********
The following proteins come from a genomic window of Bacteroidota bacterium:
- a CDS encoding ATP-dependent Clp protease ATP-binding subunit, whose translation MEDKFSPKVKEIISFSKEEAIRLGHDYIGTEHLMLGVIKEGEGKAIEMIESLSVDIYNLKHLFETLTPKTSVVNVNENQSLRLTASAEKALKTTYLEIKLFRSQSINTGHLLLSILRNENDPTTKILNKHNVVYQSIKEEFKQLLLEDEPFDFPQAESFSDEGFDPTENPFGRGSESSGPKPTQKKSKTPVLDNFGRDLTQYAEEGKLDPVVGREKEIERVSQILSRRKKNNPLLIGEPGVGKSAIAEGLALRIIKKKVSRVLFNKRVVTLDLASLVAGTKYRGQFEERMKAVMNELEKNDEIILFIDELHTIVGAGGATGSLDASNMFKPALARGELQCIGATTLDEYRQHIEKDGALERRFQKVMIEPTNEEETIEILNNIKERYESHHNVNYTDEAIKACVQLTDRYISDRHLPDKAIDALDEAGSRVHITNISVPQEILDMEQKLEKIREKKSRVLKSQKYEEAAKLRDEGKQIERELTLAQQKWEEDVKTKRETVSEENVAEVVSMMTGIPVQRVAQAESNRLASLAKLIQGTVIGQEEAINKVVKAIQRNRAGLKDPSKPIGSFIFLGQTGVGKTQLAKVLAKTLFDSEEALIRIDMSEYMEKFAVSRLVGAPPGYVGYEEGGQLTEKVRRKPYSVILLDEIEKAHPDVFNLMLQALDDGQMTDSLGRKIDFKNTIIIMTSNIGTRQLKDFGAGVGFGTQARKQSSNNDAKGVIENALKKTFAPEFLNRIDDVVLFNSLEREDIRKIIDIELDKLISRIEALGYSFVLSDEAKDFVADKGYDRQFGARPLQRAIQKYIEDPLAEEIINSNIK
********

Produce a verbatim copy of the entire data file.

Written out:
The following proteins come from a genomic window of Bacteroidota bacterium:
- a CDS encoding ATP-dependent Clp protease ATP-binding subunit, whose translation MEDKFSPKVKEIISFSKEEAIRLGHDYIGTEHLMLGVIKEGEGKAIEMIESLSVDIYNLKHLFETLTPKTSVVNVNENQSLRLTASAEKALKTTYLEIKLFRSQSINTGHLLLSILRNENDPTTKILNKHNVVYQSIKEEFKQLLLEDEPFDFPQAESFSDEGFDPTENPFGRGSESSGPKPTQKKSKTPVLDNFGRDLTQYAEEGKLDPVVGREKEIERVSQILSRRKKNNPLLIGEPGVGKSAIAEGLALRIIKKKVSRVLFNKRVVTLDLASLVAGTKYRGQFEERMKAVMNELEKNDEIILFIDELHTIVGAGGATGSLDASNMFKPALARGELQCIGATTLDEYRQHIEKDGALERRFQKVMIEPTNEEETIEILNNIKERYESHHNVNYTDEAIKACVQLTDRYISDRHLPDKAIDALDEAGSRVHITNISVPQEILDMEQKLEKIREKKSRVLKSQKYEEAAKLRDEGKQIERELTLAQQKWEEDVKTKRETVSEENVAEVVSMMTGIPVQRVAQAESNRLASLAKLIQGTVIGQEEAINKVVKAIQRNRAGLKDPSKPIGSFIFLGQTGVGKTQLAKVLAKTLFDSEEALIRIDMSEYMEKFAVSRLVGAPPGYVGYEEGGQLTEKVRRKPYSVILLDEIEKAHPDVFNLMLQALDDGQMTDSLGRKIDFKNTIIIMTSNIGTRQLKDFGAGVGFGTQARKQSSNNDAKGVIENALKKTFAPEFLNRIDDVVLFNSLEREDIRKIIDIELDKLISRIEALGYSFVLSDEAKDFVADKGYDRQFGARPLQRAIQKYIEDPLAEEIINSNIK